Produced by: Collin Leijenaar
Video clip: Album teaser
Review: 97/100 @
Ever wanted to find out what inspired a particular song?

Was it based on personal experience or simply passive observation?

What happened in the recording studio or on stage to make one song sound different from the rest?

These are just some of the question bands and musicians attempt to answer in Line 'em Up - the newest page of The Power Of Metal.Dk.

This is where your favourite bands comment on their albums, track by track, because as someone once said, “Ideas are the building blocks of ideas”.



Here’s a chance for you to tell our readers about your new album “Harmagedon”.

But could you please start off by introducing the readers to Affector?

Affector is founded by Daniel Fries (DF) & Collin Leijenaar (CL - me). The foundation for that what would become Affector was laid in 2005, when I was on tour with Neal Morse with whom I have been playing drums for in the past 7 years or so during his European tours. After one of our concerts Daniel Fries came up to me and gave me a CD with demos of his music and asked me if I would like to listen to it. When he popped in the CD of his car, and started playing his music, I was intrigued. I liked his playing but also his songwriting. So we kept in contact. Somewhere in the back of my mind I wanted to see if I could hook up with Daniel to make some music together, and that idea stayed for a year or so, until the time was right to start working on our plans to record a CD. Daniel knew Ted Leonard (Enchant/Thought Chamber/Spock’s Beard) & Mike LePond (Symphony X) and asked them to collaborate on this album. And while working on the album we noticed that the material was just too good to be just a project, so we morphed it into a band.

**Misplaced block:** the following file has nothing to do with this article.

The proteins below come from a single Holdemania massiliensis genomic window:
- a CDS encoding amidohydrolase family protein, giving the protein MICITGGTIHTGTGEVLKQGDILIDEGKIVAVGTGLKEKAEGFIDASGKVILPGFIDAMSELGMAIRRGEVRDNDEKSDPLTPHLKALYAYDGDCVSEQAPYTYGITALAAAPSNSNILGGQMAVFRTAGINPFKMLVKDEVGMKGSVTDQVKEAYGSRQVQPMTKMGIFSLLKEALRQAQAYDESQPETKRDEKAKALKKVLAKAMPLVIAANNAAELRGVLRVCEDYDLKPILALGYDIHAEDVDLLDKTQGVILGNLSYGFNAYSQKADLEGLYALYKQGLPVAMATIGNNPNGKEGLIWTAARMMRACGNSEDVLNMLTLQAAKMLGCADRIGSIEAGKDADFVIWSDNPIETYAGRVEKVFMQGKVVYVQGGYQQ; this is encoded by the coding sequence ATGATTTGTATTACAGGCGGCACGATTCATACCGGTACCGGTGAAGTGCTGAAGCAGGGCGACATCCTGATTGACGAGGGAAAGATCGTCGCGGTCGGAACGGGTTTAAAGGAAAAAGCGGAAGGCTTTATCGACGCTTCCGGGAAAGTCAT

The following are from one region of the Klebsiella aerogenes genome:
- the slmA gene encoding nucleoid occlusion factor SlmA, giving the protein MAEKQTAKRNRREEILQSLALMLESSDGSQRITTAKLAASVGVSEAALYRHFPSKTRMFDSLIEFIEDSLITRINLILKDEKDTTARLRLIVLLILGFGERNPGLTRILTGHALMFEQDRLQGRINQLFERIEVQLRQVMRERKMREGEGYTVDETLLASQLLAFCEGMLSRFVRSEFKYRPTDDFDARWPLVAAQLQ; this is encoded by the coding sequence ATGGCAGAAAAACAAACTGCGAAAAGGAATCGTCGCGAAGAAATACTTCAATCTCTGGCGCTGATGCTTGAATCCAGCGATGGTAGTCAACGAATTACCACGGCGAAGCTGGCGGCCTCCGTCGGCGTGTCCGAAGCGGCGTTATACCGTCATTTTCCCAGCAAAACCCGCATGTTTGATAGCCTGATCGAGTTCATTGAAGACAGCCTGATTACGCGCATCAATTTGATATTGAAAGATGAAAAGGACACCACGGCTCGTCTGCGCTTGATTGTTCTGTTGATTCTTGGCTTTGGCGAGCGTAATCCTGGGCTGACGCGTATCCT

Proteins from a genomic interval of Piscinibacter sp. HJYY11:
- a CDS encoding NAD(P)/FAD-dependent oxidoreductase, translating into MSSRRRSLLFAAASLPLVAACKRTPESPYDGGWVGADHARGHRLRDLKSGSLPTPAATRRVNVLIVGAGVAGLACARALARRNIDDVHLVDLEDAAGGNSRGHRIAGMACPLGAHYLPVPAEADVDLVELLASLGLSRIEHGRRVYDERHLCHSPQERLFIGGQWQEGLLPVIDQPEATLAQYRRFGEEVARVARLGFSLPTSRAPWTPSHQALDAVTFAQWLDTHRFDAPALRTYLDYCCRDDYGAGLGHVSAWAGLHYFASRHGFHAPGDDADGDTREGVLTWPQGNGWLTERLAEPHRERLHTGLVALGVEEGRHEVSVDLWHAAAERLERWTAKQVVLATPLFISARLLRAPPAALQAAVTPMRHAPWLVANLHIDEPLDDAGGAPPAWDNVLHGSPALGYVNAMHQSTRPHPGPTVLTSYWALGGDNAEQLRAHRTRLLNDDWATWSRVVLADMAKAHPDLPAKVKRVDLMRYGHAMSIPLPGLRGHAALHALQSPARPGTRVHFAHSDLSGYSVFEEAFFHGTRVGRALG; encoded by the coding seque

It took a while before our album was ready, but that had to do with the fact that in the past 4 to 5 years while writing & recording our album, we where well as living our ‘normal’ lives. For Daniel that means working at a hospital and taking care of his family with three kids. For Ted & Mike it means working in other bands. For me I’ve been working as a musician and I did six European tours with Neal Morse, I did a world tour as tour manager with Transatlantic, and in 2006 I started a music school in my home town which grew fast into a school with 400 students and 17 teachers. So you can imagine that with only 24 hours in a day, time flies! :)

And now onto “Harmagedon”… track-by-track, what inspired you, what topics are you dealing with, what do what to express with this song etc.

I will let Daniel Fries (DF) answer this question as well, since he is the mastermind that started all of this:

01. Overture Pt. 1: Introduction

CL: The opener of the album is played by the Polisch
Sinfonietta Consonus Orchestra. Its an arrangement of the chorus of the title track Harmagedon.

DF: Michal Mierzejewski is a very talented conductor and arranger. I love this introduction which also has some vibe of movie music.

02. Overture Pt. 2: Prologue

DF: Overture pt. 2 features all the main musical themes. This piece should prepare the listener for the musical journey.

CL: Alex Argento played all keys in this track. I love his solo in the end part. He’s a phenomenal player!

03. Salvation